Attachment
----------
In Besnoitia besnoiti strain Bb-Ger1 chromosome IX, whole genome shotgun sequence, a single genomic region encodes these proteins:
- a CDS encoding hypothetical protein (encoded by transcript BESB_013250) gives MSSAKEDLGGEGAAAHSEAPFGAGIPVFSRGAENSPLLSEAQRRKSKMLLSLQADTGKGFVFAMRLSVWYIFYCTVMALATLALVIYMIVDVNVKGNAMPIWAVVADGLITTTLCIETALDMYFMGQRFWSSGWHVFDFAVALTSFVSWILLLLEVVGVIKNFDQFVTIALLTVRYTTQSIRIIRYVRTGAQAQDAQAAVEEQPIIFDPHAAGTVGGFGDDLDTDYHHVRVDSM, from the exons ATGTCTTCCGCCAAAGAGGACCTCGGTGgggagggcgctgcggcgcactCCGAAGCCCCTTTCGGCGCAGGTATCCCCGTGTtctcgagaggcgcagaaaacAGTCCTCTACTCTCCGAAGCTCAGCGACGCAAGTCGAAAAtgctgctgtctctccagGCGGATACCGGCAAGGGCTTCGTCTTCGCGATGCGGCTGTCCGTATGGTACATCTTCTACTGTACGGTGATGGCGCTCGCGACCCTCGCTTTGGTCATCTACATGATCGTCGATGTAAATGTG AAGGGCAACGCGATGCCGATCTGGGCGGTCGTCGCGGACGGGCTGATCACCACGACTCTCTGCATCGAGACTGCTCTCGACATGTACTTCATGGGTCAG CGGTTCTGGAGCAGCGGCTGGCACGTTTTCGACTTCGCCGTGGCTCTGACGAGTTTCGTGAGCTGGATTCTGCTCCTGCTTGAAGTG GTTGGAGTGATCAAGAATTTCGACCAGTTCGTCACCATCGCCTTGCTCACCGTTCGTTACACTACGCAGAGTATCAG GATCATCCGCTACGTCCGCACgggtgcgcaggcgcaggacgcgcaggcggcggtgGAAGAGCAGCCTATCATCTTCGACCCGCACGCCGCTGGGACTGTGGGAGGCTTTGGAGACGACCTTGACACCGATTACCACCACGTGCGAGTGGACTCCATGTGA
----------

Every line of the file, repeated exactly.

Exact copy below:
In Besnoitia besnoiti strain Bb-Ger1 chromosome IX, whole genome shotgun sequence, a single genomic region encodes these proteins:
- a CDS encoding hypothetical protein (encoded by transcript BESB_013250) gives MSSAKEDLGGEGAAAHSEAPFGAGIPVFSRGAENSPLLSEAQRRKSKMLLSLQADTGKGFVFAMRLSVWYIFYCTVMALATLALVIYMIVDVNVKGNAMPIWAVVADGLITTTLCIETALDMYFMGQRFWSSGWHVFDFAVALTSFVSWILLLLEVVGVIKNFDQFVTIALLTVRYTTQSIRIIRYVRTGAQAQDAQAAVEEQPIIFDPHAAGTVGGFGDDLDTDYHHVRVDSM, from the exons ATGTCTTCCGCCAAAGAGGACCTCGGTGgggagggcgctgcggcgcactCCGAAGCCCCTTTCGGCGCAGGTATCCCCGTGTtctcgagaggcgcagaaaacAGTCCTCTACTCTCCGAAGCTCAGCGACGCAAGTCGAAAAtgctgctgtctctccagGCGGATACCGGCAAGGGCTTCGTCTTCGCGATGCGGCTGTCCGTATGGTACATCTTCTACTGTACGGTGATGGCGCTCGCGACCCTCGCTTTGGTCATCTACATGATCGTCGATGTAAATGTG AAGGGCAACGCGATGCCGATCTGGGCGGTCGTCGCGGACGGGCTGATCACCACGACTCTCTGCATCGAGACTGCTCTCGACATGTACTTCATGGGTCAG CGGTTCTGGAGCAGCGGCTGGCACGTTTTCGACTTCGCCGTGGCTCTGACGAGTTTCGTGAGCTGGATTCTGCTCCTGCTTGAAGTG GTTGGAGTGATCAAGAATTTCGACCAGTTCGTCACCATCGCCTTGCTCACCGTTCGTTACACTACGCAGAGTATCAG GATCATCCGCTACGTCCGCACgggtgcgcaggcgcaggacgcgcaggcggcggtgGAAGAGCAGCCTATCATCTTCGACCCGCACGCCGCTGGGACTGTGGGAGGCTTTGGAGACGACCTTGACACCGATTACCACCACGTGCGAGTGGACTCCATGTGA